Even if the exact plot or fiction of Assassin’s Creed 3 is still a secret that Ubisoft has managed to keep, there are more than a few details that have slipped out ahead of an official announcement. We’ve already talked about the character details and gameplay changes that will be introduced with this title, but there’s more news for those who wish to know a bit more about the settings and new protagonist of Assassin’s Creed 3. Be warned, spoilers lie ahead for gamers who would rather wait for trailers or official details.
From the first leaked image of Assassin’s Creed 3‘s new hero, it was clear that the longstanding rumors of an American setting were correct. The hide leggings and Native American weaponry further hinted that the hero wasn’t going to be of purely English descent. With the official box art depicting the death of a British Redcoat, it could also be confirmed that players would – somewhat unsurprisingly – be fighting on the side of American independence.
Thanks to some more leaked details from the upcoming Game Informer exclusive, that new protagonist is named Connor, and indeed of Native American descent. While some people might like to remain in the dark about the historical sites or character backstory, scans of the magazine’s coverage reveal far more.
First off, Connor will be continuing the tradition of deep, emotionally complex protagonists set by Altair and Ezio in the previous games. Described as a “vision of quiet heroism and rugged pioneer skill,” the game’s Creative Director Alex Hutchinson explained why the half-English half-Native American identity of Connor will be setting a new standard for the series:
“We want to explore this notion of duality…He’s of neither culture. If we’re going to talk about the American Revolution, we didn’t want you playing Mel Gibson from The Patriot, and we didn’t want you in a military uniform. The AC universe is one step back from all that.”
It’s important to distinguish this tomahawk-wielding character from the feature film versions – even if those AC3 screenshots are heavily inspired by recognizable scenes from them – but the new protagonist doesn’t really resemble any regular American soldier. From the leaked artwork, Connor more closely resembles Red Dead Redemption‘s John Marston, or the main character of Neversoft’s cowboy adventure GUN.
Clad in animal skins and fringed leather, it also follows that the economy of AC3 will be based more upon trading pelts than antique books or paintings. There are more items to be collected and traded for cash, but it’s clear that they’ll be more grounded in the reality of the Frontier than previous titles. Similarly, the concept of Connor traveling America buying individual properties doesn’t make much sense either. According to Hutchinson, the development team has come up with a better method to achieve the same ends:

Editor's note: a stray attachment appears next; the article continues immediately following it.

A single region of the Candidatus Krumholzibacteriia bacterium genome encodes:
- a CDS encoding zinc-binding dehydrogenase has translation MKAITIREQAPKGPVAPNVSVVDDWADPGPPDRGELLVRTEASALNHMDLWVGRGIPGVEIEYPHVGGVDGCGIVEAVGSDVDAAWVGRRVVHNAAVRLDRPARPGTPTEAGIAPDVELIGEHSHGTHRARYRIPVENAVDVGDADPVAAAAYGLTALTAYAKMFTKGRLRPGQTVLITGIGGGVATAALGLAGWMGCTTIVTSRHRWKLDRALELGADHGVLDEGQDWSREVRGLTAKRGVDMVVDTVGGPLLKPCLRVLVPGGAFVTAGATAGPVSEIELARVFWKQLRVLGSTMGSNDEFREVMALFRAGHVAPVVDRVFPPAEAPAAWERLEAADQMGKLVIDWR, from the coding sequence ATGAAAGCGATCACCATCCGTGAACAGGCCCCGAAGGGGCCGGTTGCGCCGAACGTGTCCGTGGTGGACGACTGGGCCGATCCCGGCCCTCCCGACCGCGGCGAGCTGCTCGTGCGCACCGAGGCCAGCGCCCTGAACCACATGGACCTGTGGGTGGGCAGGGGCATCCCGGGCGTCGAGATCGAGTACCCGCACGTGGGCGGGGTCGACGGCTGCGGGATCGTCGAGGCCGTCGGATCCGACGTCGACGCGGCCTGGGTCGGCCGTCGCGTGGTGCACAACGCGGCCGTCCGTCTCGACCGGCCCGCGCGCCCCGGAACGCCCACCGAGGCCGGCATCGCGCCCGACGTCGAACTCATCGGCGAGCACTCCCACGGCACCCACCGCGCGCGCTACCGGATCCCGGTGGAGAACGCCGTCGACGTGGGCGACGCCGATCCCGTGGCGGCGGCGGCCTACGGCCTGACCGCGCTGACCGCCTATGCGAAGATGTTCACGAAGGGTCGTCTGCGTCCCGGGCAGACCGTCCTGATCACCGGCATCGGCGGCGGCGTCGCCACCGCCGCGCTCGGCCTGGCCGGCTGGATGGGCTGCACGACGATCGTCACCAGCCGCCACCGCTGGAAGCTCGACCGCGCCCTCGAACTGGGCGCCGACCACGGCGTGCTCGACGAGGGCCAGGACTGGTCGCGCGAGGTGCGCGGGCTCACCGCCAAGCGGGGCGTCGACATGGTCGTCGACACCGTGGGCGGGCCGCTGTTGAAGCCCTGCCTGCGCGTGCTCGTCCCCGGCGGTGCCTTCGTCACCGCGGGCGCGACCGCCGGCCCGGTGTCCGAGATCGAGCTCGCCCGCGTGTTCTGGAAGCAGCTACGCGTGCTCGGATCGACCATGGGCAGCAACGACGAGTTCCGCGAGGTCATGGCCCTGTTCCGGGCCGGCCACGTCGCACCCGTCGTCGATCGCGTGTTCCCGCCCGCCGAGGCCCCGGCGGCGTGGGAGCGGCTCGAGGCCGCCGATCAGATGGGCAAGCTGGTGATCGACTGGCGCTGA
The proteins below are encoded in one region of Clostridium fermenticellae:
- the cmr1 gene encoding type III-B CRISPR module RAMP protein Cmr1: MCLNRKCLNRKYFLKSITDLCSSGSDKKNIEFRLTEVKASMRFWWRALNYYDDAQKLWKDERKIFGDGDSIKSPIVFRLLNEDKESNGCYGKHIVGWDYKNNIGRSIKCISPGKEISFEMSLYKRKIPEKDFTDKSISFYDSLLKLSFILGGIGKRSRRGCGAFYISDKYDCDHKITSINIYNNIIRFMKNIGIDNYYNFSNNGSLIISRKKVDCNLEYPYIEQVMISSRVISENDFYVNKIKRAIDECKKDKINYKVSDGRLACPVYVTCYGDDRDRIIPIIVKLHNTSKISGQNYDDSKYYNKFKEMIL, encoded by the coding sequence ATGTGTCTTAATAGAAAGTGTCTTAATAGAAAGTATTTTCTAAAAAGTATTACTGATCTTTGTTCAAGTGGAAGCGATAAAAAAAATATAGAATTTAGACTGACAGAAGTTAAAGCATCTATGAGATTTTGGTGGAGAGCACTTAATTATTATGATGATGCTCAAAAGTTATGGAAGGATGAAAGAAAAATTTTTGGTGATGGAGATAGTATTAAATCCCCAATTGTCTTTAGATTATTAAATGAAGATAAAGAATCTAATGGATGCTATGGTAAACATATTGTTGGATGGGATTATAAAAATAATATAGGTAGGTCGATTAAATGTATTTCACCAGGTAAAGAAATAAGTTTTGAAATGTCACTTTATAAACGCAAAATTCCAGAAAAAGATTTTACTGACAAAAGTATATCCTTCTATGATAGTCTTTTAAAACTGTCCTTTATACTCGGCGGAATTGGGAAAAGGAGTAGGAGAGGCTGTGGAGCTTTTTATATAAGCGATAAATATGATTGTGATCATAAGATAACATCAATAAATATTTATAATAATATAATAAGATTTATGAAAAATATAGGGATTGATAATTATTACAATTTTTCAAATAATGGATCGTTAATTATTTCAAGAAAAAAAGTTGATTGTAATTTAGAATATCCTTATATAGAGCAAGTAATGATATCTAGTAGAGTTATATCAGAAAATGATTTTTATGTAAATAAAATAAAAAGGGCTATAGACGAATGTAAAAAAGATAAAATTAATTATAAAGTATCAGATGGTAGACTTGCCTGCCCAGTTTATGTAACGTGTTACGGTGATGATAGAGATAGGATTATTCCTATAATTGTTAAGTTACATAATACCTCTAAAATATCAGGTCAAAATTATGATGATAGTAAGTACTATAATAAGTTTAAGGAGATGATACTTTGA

“It’s much more significant than it was before, it’s more narratively driven…It’s fair to say you don’t go through Boston and New York buying shops. We have a system that speaks to the same fantasy and mechanic, but it’s presented in a new an better integrated way.”
Exactly what this means is up for debate, but it’s not hard to think how the existing system could be tweaked to reflect a wartime reality. Perhaps spending money funding colonial militia could improve a gunsmith’s selection of goods, while increasing hostility to British soldiers in the immediate area? The movement of goods and resources would also open up possibilities for Connor’s Mohawk relatives, resulting in upgraded tomahawks or decorative clothing.
As far as the setting goes, Hutchinson’s previous quotes confirmed both Boston and New York as main locations. He goes on to explain how the Montreal-based development team is treating history so important to an American audience. While the main criticism cited against the game’s setting so far is the relatively small and scattered cities and settlements, compared to the sprawling momuments and cathedrals of Europe. According to Hutchinson, the importance won’t lie in what players will be climbing, but what they’ll be living through:
“You’re going to see cities that you’ve probably visited. This idea that it’s your history is very powerful…It’s not just going to a historical building now; it’s going to be a historical event…You will see the great fire of New York. You will visit Valley Forge as a location that is currently occupied by Washington’s forces. You will visit these places in the moment that they were important, and hopefully, experience the reason why we know where they are today. That’s the goal.”
And an admirable a goal it is, since bringing history to life is something that many games have aspired to, but few achieved. The Assassin’s Creed series has become somewhat of a showpiece for historical-fiction video games, and taking on American history could be the most relevant and resonant yet. With the game spanning from 1753-1783 the chance to see the better part of an assassin’s lifetime will once again be offered, and that’s more than enough time to witness stunning development in several of the game’s main cities.
Whether that means watching New York grow in size and splendor, or watching Connor’s Native American home turned from peaceful to ravaged by war, the potential is there to show changes and impacts that the sprawling streets of Rome could never have shown.
Any information beyond the hard facts and environment is being kept under wraps, but hopefully when Ubisoft reveals a look at the game, or even a trailer we’ll have a better idea of the tone and aesthetic being pursued.
Assassin’s Creed 3 will be released on October 20, 2012 for the PC, PS3 and Xbox 360.
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